The first record, Campfire Songs sounds as the name implies. There’s a lot of harmonizing on this record. A lot of really organic sounds. Leaves rustling, crickets chirping, fires crackling…the album is really a measure of the outdoors, with some very Church-esque harmonizing that’s meant to be taken with sound to express emotion rather than lyrics. In fact, most of the lyrics on this record are far too obscure to understand. The entire record is noted for being recorded outside, in one take for each track. It’s also noted as a precursor to Sung Tongs. Here Comes The Indian was made in a similar manner to Campfire Songs though with a MAJOR overhaul in production style. There’s a huge emphasis on noise, and the record really is a mix of Spirit They’re Gone… and Campfire Songs, with some handclaps, and very primal, psychedelic, screaming tribal vocals from Tare and Panda Bear for good measure. It’s a pretty great record…not my favorite by any means, but something different worth giving a listen to as it does contain some of my favorites from Animal Collective.

The fun thing about Here Comes The Indian and Campfire Songs is that they’re both Sung Tongs done in a diferent, less focussed way. Campfire Songs is the folk record–the harmonies, the aroma, the textures are all just about being outside around your campfire [pun not intended.] Here Comes The Indian is the psychedelia, the noise pop, the electronics, the synthesizers…everything that makes Animal Collective crazy and fun. In reality it’s the same album as Campfire Songs, masked in today’s production credits.

Sung Tongs continues this distinguished style of recording by essentially mashing the two styles together to create one record that at the time was their most accessible to date. It has that distinction of being just obscure enough to make it ridiculous [We Tigers, Visiting Friends] while just indie enough to make it listenable [Sweet Road, Leaf House] and still just folksy & psychedelic enough to make it in this second era of Animal Collective freak-folk [Winter’s Love.] The result is probably the defining freak-folk record of the past decade, filled with tantalizing drums, classic harmonies and vocals, and some really exotic textures. Also, if you ask me you can also blame this record for just about all your favorite bands of the last seven years as it really had an incredible effect on what indie music was in the second half of the 00s, and who Pitchfork would recognize during the time period [so yes, Woods, Grizzly Bear, Le Loup, Joanna Newsom, etc. etc. you can all thank Animal Collective’s Sung Tongs for your very existence and success you’ve had – from commercials to record sales.]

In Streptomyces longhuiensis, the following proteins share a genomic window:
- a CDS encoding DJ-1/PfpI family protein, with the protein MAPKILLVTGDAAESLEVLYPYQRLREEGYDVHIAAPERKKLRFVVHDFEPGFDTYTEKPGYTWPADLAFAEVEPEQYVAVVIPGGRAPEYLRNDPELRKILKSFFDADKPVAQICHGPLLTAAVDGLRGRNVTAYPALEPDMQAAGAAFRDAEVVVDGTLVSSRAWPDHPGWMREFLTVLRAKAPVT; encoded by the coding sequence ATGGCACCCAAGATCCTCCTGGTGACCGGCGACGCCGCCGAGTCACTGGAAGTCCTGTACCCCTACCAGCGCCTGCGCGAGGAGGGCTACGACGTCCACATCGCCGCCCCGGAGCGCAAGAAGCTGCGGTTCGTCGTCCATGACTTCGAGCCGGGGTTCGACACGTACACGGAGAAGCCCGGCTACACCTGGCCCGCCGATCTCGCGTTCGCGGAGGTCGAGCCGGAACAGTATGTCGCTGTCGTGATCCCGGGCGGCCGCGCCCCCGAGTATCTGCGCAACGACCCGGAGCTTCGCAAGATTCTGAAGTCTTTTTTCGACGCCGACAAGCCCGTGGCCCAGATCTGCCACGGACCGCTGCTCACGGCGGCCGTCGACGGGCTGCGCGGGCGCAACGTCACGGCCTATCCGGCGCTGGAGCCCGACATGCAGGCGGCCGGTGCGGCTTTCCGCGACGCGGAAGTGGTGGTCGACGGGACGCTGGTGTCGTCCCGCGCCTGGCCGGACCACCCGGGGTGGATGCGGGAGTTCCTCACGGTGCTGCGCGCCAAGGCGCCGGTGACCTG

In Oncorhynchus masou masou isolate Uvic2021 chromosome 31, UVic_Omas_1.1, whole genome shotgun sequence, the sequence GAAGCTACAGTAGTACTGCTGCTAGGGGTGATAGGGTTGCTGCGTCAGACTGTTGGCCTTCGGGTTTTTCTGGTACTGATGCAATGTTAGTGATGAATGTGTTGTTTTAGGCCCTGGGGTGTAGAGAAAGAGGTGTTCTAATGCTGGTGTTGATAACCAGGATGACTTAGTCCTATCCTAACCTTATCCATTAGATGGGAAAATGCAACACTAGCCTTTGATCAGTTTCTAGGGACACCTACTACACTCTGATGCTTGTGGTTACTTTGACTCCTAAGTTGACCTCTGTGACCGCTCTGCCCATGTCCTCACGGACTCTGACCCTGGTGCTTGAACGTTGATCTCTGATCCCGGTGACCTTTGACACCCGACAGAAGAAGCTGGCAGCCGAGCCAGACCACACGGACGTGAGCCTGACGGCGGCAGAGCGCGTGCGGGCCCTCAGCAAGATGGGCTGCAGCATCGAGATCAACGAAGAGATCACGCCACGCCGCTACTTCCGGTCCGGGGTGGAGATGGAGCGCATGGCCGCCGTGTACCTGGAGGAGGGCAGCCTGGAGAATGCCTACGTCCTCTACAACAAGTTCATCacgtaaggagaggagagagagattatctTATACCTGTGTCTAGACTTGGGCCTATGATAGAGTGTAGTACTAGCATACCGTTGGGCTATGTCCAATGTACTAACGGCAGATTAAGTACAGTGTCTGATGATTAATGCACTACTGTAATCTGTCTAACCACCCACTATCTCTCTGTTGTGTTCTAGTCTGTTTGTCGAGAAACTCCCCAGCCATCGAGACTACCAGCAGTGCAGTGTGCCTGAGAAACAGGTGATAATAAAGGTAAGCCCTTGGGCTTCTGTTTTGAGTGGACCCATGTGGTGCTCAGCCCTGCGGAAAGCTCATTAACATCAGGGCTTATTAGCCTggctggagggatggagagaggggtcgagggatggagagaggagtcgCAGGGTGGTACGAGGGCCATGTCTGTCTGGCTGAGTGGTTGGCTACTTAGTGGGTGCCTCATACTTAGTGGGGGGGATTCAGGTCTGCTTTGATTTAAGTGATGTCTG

Animal Collective again switched styles into what I consider their third [and modern] era of the collective which includes Feels, Strawberry Jam, and Merriweather Post Pavillion. These records are known for being more psychedelic pop, with small influences from their previous records, most notably the freak-folk era. I feel like a lot of people know about these records so I won’t talk too much about them but they are all essentially the same record with little nuances differing one from the other. Feels definitely is the most freak-folk of the bunch, released only a year after Sung Tongs. Sometimes its talked about as a more fully realized version of Sung Tongs, and some would even put this in the second era of Animal Collective records [though imo it’s not nearly obscure enough to compare to Here Comes The Indian, though I guess the proper response is, what is?]